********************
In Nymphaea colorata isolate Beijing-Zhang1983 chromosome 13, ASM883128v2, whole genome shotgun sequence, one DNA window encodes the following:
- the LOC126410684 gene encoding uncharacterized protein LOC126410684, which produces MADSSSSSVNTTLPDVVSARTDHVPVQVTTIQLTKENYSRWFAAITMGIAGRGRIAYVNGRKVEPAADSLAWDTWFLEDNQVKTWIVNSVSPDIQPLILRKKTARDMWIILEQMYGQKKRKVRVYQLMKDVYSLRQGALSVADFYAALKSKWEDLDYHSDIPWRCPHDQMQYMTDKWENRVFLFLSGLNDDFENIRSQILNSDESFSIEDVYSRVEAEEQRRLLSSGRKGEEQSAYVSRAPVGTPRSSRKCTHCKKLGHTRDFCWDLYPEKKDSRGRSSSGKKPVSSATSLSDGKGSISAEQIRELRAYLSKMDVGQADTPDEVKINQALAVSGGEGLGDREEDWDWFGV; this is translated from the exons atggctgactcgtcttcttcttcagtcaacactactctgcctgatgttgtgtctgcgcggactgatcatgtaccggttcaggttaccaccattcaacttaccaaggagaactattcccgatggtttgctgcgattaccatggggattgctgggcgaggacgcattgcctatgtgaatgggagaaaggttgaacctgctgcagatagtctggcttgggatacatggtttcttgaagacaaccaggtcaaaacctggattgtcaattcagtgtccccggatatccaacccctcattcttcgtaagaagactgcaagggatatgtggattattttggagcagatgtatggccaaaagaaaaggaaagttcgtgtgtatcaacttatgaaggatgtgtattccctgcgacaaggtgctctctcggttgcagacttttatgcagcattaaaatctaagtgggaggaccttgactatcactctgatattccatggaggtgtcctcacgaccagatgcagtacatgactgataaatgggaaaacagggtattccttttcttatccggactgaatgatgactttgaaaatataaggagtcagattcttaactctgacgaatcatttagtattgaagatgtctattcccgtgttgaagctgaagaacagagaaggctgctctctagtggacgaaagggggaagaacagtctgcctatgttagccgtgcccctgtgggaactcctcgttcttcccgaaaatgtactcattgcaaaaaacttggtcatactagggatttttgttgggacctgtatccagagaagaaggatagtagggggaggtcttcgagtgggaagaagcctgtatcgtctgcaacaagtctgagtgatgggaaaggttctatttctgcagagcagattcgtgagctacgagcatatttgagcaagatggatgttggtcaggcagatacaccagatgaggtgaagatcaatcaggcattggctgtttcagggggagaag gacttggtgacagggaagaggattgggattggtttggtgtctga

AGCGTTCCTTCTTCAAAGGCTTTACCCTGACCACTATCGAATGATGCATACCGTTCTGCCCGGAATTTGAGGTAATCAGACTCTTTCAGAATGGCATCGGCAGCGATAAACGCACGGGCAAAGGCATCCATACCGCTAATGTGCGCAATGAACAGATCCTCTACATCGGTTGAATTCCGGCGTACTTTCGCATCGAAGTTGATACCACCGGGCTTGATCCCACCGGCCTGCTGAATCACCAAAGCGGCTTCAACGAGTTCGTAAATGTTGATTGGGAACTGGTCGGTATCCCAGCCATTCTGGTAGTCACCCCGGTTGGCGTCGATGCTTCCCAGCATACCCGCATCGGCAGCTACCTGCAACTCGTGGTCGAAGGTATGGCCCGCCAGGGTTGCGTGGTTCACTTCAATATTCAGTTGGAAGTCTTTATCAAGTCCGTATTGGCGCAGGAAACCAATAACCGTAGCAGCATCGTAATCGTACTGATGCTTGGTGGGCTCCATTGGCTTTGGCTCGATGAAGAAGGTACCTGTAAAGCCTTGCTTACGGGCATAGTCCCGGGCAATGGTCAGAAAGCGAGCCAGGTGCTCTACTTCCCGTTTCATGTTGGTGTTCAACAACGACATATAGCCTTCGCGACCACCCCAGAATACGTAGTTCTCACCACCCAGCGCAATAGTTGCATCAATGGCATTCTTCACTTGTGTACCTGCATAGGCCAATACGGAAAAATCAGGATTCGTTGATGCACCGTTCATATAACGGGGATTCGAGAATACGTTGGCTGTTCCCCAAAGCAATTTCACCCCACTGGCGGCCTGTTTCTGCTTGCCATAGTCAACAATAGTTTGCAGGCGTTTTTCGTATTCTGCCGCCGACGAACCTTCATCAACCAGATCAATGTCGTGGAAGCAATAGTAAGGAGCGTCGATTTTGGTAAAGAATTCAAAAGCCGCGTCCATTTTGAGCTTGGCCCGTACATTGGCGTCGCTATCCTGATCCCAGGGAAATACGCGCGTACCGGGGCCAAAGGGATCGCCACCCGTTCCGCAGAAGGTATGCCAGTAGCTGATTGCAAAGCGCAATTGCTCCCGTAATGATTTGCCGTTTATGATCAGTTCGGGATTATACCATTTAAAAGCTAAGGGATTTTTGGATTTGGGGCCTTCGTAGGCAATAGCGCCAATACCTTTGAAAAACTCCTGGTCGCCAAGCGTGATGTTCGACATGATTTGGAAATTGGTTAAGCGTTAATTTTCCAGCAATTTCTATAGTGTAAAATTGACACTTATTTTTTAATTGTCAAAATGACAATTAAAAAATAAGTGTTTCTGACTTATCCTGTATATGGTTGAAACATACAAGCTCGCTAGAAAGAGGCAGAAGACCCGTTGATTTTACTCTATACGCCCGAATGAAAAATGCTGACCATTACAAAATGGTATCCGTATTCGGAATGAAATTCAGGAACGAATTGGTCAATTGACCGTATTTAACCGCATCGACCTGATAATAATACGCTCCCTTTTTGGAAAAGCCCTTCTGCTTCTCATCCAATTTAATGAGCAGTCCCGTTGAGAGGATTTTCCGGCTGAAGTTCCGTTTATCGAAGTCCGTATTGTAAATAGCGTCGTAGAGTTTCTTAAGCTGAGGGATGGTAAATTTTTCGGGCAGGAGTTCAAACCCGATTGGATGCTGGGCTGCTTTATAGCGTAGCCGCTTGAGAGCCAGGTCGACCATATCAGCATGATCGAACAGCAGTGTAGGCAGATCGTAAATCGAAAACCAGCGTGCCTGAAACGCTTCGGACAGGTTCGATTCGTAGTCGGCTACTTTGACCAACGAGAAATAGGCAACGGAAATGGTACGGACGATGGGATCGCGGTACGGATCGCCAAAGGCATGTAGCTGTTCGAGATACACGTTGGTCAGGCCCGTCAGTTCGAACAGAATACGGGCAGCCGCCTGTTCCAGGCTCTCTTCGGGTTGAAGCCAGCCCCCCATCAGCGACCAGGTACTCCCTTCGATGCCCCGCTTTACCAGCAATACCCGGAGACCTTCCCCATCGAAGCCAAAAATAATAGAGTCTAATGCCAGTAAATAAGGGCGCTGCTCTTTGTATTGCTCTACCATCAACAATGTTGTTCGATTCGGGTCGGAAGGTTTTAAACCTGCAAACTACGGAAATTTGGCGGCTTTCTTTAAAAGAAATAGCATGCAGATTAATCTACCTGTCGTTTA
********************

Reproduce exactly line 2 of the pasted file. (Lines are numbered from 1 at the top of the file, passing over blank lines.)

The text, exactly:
- the LOC126410684 gene encoding uncharacterized protein LOC126410684, which produces MADSSSSSVNTTLPDVVSARTDHVPVQVTTIQLTKENYSRWFAAITMGIAGRGRIAYVNGRKVEPAADSLAWDTWFLEDNQVKTWIVNSVSPDIQPLILRKKTARDMWIILEQMYGQKKRKVRVYQLMKDVYSLRQGALSVADFYAALKSKWEDLDYHSDIPWRCPHDQMQYMTDKWENRVFLFLSGLNDDFENIRSQILNSDESFSIEDVYSRVEAEEQRRLLSSGRKGEEQSAYVSRAPVGTPRSSRKCTHCKKLGHTRDFCWDLYPEKKDSRGRSSSGKKPVSSATSLSDGKGSISAEQIRELRAYLSKMDVGQADTPDEVKINQALAVSGGEGLGDREEDWDWFGV; this is translated from the exons atggctgactcgtcttcttcttcagtcaacactactctgcctgatgttgtgtctgcgcggactgatcatgtaccggttcaggttaccaccattcaacttaccaaggagaactattcccgatggtttgctgcgattaccatggggattgctgggcgaggacgcattgcctatgtgaatgggagaaaggttgaacctgctgcagatagtctggcttgggatacatggtttcttgaagacaaccaggtcaaaacctggattgtcaattcagtgtccccggatatccaacccctcattcttcgtaagaagactgcaagggatatgtggattattttggagcagatgtatggccaaaagaaaaggaaagttcgtgtgtatcaacttatgaaggatgtgtattccctgcgacaaggtgctctctcggttgcagacttttatgcagcattaaaatctaagtgggaggaccttgactatcactctgatattccatggaggtgtcctcacgaccagatgcagtacatgactgataaatgggaaaacagggtattccttttcttatccggactgaatgatgactttgaaaatataaggagtcagattcttaactctgacgaatcatttagtattgaagatgtctattcccgtgttgaagctgaagaacagagaaggctgctctctagtggacgaaagggggaagaacagtctgcctatgttagccgtgcccctgtgggaactcctcgttcttcccgaaaatgtactcattgcaaaaaacttggtcatactagggatttttgttgggacctgtatccagagaagaaggatagtagggggaggtcttcgagtgggaagaagcctgtatcgtctgcaacaagtctgagtgatgggaaaggttctatttctgcagagcagattcgtgagctacgagcatatttgagcaagatggatgttggtcaggcagatacaccagatgaggtgaagatcaatcaggcattggctgtttcagggggagaag gacttggtgacagggaagaggattgggattggtttggtgtctga